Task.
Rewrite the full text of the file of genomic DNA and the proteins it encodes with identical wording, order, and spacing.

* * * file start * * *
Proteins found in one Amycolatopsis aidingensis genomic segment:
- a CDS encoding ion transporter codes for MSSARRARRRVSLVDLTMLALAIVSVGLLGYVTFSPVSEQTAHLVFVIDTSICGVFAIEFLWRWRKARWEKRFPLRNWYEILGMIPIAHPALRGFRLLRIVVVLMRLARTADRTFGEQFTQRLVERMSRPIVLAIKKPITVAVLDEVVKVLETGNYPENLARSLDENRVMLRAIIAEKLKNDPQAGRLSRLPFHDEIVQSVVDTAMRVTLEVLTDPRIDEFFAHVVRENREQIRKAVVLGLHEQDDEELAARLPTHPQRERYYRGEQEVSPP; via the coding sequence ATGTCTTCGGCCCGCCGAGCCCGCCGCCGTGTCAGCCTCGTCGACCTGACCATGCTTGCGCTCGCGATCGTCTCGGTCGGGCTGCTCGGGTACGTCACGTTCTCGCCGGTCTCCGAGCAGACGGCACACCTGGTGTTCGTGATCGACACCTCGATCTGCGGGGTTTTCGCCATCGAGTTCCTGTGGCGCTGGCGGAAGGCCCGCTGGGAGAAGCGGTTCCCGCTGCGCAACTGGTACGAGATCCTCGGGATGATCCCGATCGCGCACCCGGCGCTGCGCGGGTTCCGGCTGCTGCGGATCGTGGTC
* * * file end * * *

Proteins found in one Amycolatopsis aidingensis genomic segment:
- a CDS encoding ion transporter codes for MSSARRARRRVSLVDLTMLALAIVSVGLLGYVTFSPVSEQTAHLVFVIDTSICGVFAIEFLWRWRKARWEKRFPLRNWYEILGMIPIAHPALRGFRLLRIVVVLMRLARTADRTFGEQFTQRLVERMSRPIVLAIKKPITVAVLDEVVKVLETGNYPENLARSLDENRVMLRAIIAEKLKNDPQAGRLSRLPFHDEIVQSVVDTAMRVTLEVLTDPRIDEFFAHVVRENREQIRKAVVLGLHEQDDEELAARLPTHPQRERYYRGEQEVSPP; via the coding sequence ATGTCTTCGGCCCGCCGAGCCCGCCGCCGTGTCAGCCTCGTCGACCTGACCATGCTTGCGCTCGCGATCGTCTCGGTCGGGCTGCTCGGGTACGTCACGTTCTCGCCGGTCTCCGAGCAGACGGCACACCTGGTGTTCGTGATCGACACCTCGATCTGCGGGGTTTTCGCCATCGAGTTCCTGTGGCGCTGGCGGAAGGCCCGCTGGGAGAAGCGGTTCCCGCTGCGCAACTGGTACGAGATCCTCGGGATGATCCCGATCGCGCACCCGGCGCTGCGCGGGTTCCGGCTGCTGCGGATCGTGGTC